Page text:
I like both heroes a great deal though the lack of communication is what knocks off half a star.

The romance is a nice slow burn where friends fall in love.

Great read!

Bitter Taffy (Candy Man) by Amy Lane Review

   Bitter Taffy (Candy Man) by Amy Lane 4 Stars! 

Rico Gonzalves-Macias didn’t expect to fall in love during his internship in New York—and he didn’t expect the boss’s son to out them both and get him fired either. When he returns to Sacramento stunned and heartbroken, he finds his cousin, Adam, and Adam’s boyfriend, Finn, haven’t just been house-sitting—they’ve made his once sterile apartment into a home.

When Adam gets him a job interview with the adorable, magnetic, practically perfect Derek Huston, Rico feels especially out of his depth. Derek makes it no secret that he wants Rico, but Rico is just starting to figure out that he’s a beginner at the really important stuff and doesn’t want to jump into anything with both feet.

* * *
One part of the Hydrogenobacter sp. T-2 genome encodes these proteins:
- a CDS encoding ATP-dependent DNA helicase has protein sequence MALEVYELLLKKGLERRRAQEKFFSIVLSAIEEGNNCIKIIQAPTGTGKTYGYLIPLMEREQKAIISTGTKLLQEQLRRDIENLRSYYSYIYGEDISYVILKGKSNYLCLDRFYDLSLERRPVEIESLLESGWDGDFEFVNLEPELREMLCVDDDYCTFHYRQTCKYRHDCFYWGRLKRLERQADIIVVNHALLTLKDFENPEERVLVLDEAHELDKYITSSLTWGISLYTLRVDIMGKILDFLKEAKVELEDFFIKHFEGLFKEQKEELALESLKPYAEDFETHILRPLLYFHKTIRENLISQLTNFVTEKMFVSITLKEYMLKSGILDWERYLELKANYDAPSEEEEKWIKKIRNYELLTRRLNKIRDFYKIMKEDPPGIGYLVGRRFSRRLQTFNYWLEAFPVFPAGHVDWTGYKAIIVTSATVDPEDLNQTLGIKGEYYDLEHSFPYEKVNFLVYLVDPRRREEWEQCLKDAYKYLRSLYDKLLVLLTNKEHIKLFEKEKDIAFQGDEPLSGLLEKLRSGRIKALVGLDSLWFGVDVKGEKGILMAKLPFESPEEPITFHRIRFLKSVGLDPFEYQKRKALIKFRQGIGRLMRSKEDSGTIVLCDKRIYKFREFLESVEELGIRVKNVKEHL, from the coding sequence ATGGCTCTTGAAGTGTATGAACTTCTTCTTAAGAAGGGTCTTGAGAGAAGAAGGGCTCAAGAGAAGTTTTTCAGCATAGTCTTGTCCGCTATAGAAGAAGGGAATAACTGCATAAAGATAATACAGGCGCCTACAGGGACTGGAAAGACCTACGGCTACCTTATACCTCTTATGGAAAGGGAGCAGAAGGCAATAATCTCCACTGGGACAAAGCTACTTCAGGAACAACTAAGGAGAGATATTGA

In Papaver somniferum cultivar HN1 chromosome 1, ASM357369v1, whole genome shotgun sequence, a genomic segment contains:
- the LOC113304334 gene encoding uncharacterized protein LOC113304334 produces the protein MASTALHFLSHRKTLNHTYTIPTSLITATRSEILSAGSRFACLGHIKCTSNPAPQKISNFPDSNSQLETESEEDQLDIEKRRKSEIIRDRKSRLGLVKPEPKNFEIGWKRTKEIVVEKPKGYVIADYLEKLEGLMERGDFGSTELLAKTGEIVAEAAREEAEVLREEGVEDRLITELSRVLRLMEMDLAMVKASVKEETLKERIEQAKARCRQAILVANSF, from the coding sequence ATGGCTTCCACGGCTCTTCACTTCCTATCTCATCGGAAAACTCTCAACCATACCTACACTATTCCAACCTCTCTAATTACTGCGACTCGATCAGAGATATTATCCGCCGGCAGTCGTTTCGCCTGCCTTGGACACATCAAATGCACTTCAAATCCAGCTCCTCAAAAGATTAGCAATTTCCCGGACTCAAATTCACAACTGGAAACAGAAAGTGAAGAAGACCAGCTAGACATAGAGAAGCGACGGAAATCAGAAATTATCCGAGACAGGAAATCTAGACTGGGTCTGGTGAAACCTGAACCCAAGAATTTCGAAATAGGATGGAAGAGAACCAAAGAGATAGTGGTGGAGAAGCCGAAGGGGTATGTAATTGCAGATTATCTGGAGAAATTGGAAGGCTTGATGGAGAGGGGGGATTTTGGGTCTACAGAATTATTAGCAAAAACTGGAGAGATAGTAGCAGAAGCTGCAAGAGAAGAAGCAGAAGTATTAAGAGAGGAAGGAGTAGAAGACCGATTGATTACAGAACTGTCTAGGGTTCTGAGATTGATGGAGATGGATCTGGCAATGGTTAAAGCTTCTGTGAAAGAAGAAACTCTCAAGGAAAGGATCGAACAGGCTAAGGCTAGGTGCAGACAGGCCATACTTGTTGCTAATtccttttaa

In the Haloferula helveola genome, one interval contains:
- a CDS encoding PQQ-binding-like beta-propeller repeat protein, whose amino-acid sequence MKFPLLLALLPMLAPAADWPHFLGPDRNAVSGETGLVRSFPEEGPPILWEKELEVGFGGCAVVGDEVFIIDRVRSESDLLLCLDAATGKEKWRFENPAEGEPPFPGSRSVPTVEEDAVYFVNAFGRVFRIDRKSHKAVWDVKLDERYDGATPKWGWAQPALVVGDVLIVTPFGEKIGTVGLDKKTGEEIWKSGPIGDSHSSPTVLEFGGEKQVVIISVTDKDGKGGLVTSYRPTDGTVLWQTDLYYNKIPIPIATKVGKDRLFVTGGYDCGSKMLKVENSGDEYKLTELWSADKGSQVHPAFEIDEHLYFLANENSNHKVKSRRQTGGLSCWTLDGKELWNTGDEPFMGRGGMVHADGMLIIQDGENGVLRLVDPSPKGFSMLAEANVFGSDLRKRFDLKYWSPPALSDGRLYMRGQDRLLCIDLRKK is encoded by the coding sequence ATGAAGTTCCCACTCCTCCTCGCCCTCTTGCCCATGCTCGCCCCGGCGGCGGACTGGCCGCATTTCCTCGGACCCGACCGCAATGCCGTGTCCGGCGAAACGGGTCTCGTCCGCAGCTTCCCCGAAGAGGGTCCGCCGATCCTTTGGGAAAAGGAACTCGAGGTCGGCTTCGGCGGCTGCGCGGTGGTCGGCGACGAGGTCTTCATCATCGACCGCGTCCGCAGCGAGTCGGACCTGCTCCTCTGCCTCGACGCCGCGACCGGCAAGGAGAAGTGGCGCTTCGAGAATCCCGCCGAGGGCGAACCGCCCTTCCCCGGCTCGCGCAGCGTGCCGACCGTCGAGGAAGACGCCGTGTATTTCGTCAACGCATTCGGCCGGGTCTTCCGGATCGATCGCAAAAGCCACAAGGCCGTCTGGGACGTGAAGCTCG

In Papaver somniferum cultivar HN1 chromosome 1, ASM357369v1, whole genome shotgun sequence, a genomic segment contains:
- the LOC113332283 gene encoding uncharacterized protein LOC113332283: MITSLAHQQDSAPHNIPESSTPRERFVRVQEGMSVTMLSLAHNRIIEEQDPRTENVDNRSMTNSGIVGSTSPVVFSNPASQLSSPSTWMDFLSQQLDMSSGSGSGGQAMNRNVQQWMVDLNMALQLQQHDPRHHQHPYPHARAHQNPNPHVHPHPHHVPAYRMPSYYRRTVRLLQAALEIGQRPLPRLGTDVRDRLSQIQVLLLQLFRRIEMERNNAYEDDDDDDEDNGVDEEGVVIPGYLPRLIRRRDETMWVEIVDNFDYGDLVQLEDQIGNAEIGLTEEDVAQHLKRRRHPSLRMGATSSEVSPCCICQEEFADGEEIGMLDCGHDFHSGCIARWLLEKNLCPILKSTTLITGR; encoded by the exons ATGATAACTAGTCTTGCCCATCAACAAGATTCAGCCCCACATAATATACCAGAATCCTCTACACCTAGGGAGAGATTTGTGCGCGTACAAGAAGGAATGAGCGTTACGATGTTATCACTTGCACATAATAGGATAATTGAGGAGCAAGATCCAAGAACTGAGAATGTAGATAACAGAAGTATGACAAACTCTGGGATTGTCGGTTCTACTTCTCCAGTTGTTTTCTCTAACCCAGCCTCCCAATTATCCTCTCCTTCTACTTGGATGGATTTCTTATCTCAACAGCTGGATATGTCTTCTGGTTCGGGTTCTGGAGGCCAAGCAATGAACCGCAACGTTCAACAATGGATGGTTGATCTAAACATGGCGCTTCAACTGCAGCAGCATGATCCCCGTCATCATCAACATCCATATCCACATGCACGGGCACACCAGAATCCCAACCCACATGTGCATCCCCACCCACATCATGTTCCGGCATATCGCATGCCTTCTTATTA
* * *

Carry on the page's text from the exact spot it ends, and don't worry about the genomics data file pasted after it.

Derek is a both-feet kind of guy. But he’s also made mistakes of his own and doesn’t want to pressure Rico into anything. Together they work to find a compromise between instant attraction and long-lasting love, and while they’re working, Rico gets a primer in why family isn’t always a bad idea. He needs to believe Derek can be his family before Derek’s formidable patience runs out—because even a practically perfect boyfriend is capable of being hurt.

 


Reviews

This is a lovely romance about a heartbroken hero with family issues and a wonderful man.

The circle around these two is half the goodness in the book. We also have a great dog and cat.